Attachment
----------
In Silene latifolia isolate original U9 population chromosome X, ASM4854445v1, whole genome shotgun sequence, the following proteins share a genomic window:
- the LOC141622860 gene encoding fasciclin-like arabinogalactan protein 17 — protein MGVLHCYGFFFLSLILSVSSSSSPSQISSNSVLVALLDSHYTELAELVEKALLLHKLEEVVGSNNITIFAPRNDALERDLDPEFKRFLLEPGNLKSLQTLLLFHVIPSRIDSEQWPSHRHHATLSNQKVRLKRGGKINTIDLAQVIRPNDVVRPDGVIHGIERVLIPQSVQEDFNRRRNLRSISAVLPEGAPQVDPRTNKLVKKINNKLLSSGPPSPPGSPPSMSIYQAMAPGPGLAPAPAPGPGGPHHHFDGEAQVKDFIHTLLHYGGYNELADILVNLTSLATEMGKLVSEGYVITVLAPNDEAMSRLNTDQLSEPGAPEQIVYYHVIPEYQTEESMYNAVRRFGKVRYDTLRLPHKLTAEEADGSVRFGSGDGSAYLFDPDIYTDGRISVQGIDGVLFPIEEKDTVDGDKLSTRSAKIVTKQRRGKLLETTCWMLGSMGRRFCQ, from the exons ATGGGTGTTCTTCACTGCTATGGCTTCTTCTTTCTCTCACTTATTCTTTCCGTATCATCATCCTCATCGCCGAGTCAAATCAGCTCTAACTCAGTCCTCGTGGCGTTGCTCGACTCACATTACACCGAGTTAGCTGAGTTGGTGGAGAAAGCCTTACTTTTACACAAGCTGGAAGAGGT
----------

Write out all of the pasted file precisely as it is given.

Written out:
In Silene latifolia isolate original U9 population chromosome X, ASM4854445v1, whole genome shotgun sequence, the following proteins share a genomic window:
- the LOC141622860 gene encoding fasciclin-like arabinogalactan protein 17 — protein MGVLHCYGFFFLSLILSVSSSSSPSQISSNSVLVALLDSHYTELAELVEKALLLHKLEEVVGSNNITIFAPRNDALERDLDPEFKRFLLEPGNLKSLQTLLLFHVIPSRIDSEQWPSHRHHATLSNQKVRLKRGGKINTIDLAQVIRPNDVVRPDGVIHGIERVLIPQSVQEDFNRRRNLRSISAVLPEGAPQVDPRTNKLVKKINNKLLSSGPPSPPGSPPSMSIYQAMAPGPGLAPAPAPGPGGPHHHFDGEAQVKDFIHTLLHYGGYNELADILVNLTSLATEMGKLVSEGYVITVLAPNDEAMSRLNTDQLSEPGAPEQIVYYHVIPEYQTEESMYNAVRRFGKVRYDTLRLPHKLTAEEADGSVRFGSGDGSAYLFDPDIYTDGRISVQGIDGVLFPIEEKDTVDGDKLSTRSAKIVTKQRRGKLLETTCWMLGSMGRRFCQ, from the exons ATGGGTGTTCTTCACTGCTATGGCTTCTTCTTTCTCTCACTTATTCTTTCCGTATCATCATCCTCATCGCCGAGTCAAATCAGCTCTAACTCAGTCCTCGTGGCGTTGCTCGACTCACATTACACCGAGTTAGCTGAGTTGGTGGAGAAAGCCTTACTTTTACACAAGCTGGAAGAGGT